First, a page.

I was reflecting with Jim today on the brokenness I have seen lately in people around me, and in myself. This brokenness is not a bad thing: the opposite, in fact. Some of the people I most admire and look up to; those who have taught me how to live well; are broken.

Actually, on some level, we are all broken.

And the more I become aware of the brokenness around me, the more I realise that my leadership – in all areas of my life – must begin in the brokenness.

Moses told this to the Israelites; but they would not listen to Moses, because of their broken spirit and their cruel slavery.
Exodus 6:9

The people of Israel were so broken; their inward (and probably outward) cries of pain were so overwhelming, so unbearable, that they could hear and see and feel nothing that didn’t hurt.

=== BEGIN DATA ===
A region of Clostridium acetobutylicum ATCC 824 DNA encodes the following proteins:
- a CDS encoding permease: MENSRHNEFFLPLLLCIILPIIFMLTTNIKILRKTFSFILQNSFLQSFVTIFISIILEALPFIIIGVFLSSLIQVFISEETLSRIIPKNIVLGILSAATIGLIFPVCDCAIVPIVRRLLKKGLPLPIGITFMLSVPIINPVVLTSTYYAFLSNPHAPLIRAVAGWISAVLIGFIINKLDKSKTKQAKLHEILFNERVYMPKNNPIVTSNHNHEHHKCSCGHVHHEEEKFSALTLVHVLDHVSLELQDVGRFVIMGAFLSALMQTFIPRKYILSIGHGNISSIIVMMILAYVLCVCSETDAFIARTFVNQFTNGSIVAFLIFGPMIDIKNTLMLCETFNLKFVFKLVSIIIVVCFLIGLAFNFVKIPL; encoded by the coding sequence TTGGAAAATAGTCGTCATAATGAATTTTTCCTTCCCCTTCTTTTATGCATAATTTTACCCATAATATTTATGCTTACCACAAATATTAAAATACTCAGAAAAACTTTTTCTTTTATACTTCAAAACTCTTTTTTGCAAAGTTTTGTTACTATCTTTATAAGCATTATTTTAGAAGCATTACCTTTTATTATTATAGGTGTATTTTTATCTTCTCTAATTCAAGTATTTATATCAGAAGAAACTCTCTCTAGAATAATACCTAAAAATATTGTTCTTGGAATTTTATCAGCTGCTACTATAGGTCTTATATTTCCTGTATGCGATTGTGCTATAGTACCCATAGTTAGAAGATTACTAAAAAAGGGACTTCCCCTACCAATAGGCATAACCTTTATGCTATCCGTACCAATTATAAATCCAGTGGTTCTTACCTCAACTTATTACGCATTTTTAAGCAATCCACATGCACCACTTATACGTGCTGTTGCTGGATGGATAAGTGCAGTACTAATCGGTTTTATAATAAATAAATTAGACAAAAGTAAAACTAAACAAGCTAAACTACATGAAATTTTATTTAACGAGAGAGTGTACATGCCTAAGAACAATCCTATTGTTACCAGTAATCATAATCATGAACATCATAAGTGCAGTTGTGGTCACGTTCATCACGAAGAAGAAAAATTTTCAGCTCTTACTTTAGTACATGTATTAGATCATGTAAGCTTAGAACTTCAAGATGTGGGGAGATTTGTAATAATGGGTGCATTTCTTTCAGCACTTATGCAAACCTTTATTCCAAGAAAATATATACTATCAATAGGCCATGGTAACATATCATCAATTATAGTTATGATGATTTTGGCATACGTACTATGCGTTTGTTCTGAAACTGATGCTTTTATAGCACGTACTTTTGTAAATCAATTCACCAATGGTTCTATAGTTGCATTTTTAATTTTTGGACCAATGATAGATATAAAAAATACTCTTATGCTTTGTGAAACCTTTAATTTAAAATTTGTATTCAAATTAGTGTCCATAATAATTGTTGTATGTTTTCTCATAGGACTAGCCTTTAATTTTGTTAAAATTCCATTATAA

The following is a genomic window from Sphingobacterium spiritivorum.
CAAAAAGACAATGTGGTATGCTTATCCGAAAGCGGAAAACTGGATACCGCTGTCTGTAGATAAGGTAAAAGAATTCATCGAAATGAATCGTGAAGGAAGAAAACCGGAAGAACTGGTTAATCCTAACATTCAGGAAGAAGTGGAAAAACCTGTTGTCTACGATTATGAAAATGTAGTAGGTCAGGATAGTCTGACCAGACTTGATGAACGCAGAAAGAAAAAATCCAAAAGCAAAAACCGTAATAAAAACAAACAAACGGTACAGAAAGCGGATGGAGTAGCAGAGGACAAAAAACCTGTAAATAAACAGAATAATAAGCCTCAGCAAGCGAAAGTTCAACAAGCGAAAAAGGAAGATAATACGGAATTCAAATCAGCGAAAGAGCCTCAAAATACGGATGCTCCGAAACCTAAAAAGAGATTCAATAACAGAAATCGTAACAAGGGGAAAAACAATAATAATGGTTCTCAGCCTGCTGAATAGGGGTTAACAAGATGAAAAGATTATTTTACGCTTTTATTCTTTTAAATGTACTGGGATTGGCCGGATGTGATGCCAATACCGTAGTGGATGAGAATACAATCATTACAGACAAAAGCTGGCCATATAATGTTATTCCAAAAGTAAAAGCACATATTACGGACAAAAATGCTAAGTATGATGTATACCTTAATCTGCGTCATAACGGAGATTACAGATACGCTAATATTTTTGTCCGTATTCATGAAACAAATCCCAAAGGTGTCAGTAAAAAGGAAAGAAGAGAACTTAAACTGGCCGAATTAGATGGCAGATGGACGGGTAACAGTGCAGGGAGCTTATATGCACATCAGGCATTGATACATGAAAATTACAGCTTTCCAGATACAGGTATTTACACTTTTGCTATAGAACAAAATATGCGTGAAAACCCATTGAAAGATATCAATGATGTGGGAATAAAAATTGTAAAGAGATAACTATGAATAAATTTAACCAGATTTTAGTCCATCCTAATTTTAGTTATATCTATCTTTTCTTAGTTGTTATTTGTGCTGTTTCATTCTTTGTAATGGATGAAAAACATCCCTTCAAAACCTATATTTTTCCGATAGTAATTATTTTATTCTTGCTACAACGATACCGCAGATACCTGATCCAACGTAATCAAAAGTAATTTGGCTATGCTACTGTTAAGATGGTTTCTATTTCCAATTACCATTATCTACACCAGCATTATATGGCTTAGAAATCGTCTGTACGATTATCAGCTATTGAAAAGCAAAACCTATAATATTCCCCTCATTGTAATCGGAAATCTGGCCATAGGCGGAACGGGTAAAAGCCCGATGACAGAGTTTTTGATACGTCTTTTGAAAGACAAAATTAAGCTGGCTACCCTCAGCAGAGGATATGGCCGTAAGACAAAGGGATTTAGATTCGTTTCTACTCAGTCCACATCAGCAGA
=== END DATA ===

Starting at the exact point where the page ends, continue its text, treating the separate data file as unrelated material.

We may not be slaves, we may not have experienced oppression to the same degree as the Israelite people under Pharaoh, but life hurts, doesn’t it?

Sometimes, life hurts so much that we can hear nothing but our pain.

Disillusionment, disappointment, anger, frustration, sadness, hurt: these things begin to shape our narratives: they become the dominant stories that we tell. We lose sight of the future we were promised. We forget that there might be promise beyond the pain. We become hope-less.